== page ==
Things suck when prognosis is not good

The female DG has been thinking about this post for over a day. There’s just not a good way to say, “What are these people thinking?’ It’s easier to just blame big pharma – and probably in many cases, justly so. But just not in all.

The New York Times has been running a series on the 40-year “war on cancer,” which most experts agree has been waged largely without progress. One of the things that she’s often pondered – and has talked about more than once with the male DG since his glioma diagnosis three years ago – is what is the reluctance of doctors to speak plainly when a diagnosis has a poor prognosis, be that really short term as is the case in most pancreatic cancers or a bit longer term as is the case with grade III glioma. The outcome is the same: you’re going to die a lot sooner than you had hoped or expected.

Yesterday’s NYT article was about the man in charge of the FDA’s approval for new cancer drugs, Dr. Richard Pazdur, hailed as a hero by some and vilified by others. After reading the  article and the numerous excellent comments – many better than what she’s attempting here – the female DG’s gut feeling is that this is a man doing his job to the best of his ability, squeezed between pharmaceutical companies eager to get their drugs approved (and a big profit payoff) and cancer patients and their families grasping (often unreasonably) for hope.

That hope sometimes translates into a few weeks  – or months at most – receiving a drug that while prolonging life a little results in a much-reduced quality of life at an extremely great expense (to insurance companies, government or individuals who can afford to pick up the tab). The female DG understands she’s probably way over-simplifying this whole situation and hopes that the Obama administration has more knowledge and brain power. And she wishes that everyone involved would carefully consider the consequences of their decisions.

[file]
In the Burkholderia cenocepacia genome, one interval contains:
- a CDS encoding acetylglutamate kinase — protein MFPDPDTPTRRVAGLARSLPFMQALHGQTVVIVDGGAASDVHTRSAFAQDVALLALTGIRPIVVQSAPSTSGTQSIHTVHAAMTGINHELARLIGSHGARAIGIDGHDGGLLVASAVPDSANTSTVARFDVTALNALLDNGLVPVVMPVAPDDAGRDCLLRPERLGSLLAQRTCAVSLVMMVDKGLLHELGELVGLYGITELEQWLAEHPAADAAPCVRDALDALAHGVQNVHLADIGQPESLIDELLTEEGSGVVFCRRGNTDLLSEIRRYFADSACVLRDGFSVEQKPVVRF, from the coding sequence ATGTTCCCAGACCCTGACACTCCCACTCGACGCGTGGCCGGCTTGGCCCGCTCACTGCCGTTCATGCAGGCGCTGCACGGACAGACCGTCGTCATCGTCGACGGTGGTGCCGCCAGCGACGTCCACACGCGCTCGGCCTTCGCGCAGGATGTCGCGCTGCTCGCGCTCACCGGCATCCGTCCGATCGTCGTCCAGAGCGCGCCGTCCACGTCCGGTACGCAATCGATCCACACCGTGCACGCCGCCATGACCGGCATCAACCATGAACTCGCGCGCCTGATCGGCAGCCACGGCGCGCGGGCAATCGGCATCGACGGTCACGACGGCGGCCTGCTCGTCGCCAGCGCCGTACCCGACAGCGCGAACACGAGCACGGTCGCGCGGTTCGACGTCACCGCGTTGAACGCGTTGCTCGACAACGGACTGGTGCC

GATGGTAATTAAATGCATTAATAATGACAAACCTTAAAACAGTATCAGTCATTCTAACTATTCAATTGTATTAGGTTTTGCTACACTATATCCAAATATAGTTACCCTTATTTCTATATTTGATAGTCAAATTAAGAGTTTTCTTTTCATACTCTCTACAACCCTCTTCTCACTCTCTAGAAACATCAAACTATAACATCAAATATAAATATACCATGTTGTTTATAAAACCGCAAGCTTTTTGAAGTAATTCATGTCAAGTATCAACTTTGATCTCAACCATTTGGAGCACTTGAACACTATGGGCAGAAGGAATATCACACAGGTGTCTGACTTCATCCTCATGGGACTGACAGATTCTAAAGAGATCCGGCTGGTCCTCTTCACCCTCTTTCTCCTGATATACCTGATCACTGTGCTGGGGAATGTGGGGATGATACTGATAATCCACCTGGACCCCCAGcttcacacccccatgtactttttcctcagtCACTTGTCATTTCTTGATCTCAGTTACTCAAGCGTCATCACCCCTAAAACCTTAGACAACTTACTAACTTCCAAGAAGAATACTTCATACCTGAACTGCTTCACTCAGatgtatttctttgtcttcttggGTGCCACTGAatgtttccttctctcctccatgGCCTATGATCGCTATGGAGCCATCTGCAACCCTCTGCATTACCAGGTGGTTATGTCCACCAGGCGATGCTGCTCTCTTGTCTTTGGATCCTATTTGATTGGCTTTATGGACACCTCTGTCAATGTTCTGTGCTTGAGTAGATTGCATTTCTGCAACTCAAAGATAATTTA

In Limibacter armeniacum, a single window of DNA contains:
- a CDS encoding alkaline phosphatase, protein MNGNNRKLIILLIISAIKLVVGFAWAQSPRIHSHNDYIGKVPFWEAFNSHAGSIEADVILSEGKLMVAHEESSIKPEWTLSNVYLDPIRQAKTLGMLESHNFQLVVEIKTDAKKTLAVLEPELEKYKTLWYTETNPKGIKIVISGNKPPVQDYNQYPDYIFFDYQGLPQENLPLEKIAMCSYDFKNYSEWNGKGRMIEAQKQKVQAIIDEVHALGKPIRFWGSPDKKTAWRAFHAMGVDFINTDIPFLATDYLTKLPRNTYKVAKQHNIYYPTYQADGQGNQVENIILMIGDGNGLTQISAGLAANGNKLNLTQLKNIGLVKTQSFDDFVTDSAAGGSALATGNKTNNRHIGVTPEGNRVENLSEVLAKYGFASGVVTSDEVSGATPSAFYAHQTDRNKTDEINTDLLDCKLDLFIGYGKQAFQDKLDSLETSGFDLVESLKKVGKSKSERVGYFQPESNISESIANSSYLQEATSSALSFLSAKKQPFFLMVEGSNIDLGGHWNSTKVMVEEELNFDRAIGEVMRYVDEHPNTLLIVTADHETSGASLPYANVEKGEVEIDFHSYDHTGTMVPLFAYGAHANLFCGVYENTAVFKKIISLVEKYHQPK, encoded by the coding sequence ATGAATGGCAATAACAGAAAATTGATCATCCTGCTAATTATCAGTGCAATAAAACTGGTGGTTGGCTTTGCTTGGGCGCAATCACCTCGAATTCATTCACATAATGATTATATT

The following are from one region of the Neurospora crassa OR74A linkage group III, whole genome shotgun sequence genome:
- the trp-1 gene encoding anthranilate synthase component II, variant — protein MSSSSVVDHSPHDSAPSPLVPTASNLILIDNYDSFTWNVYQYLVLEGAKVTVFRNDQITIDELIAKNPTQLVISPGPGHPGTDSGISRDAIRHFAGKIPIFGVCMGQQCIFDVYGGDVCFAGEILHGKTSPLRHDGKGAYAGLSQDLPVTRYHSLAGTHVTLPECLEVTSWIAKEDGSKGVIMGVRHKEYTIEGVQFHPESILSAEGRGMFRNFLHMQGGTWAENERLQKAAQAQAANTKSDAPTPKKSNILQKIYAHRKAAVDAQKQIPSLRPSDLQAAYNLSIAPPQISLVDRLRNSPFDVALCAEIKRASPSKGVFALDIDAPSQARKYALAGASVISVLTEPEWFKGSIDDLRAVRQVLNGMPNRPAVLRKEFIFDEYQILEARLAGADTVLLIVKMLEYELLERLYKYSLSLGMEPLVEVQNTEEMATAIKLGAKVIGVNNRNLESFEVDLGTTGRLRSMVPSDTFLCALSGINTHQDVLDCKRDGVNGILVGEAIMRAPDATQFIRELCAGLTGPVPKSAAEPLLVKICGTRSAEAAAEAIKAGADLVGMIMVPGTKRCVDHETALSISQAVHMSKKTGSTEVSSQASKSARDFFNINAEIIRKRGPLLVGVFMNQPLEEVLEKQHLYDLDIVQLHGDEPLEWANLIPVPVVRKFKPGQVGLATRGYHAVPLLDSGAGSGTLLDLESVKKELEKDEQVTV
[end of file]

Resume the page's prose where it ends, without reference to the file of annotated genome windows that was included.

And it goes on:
1 Comment

Filed under Brain cancer

One response to “Things suck when prognosis is not good

  1. Sara

    Good comment, Linda. Ivan Illich wrote a book that touches on this called The Limits of Medicine. He himself chose not to treat his cancer and enjoyed the quality of life he wanted as his time ran out. These are not easy decisions but if the general gist of your comment is that sometimes we rush to treatment without all the deliberation that should possibly be taken I tend to agree.

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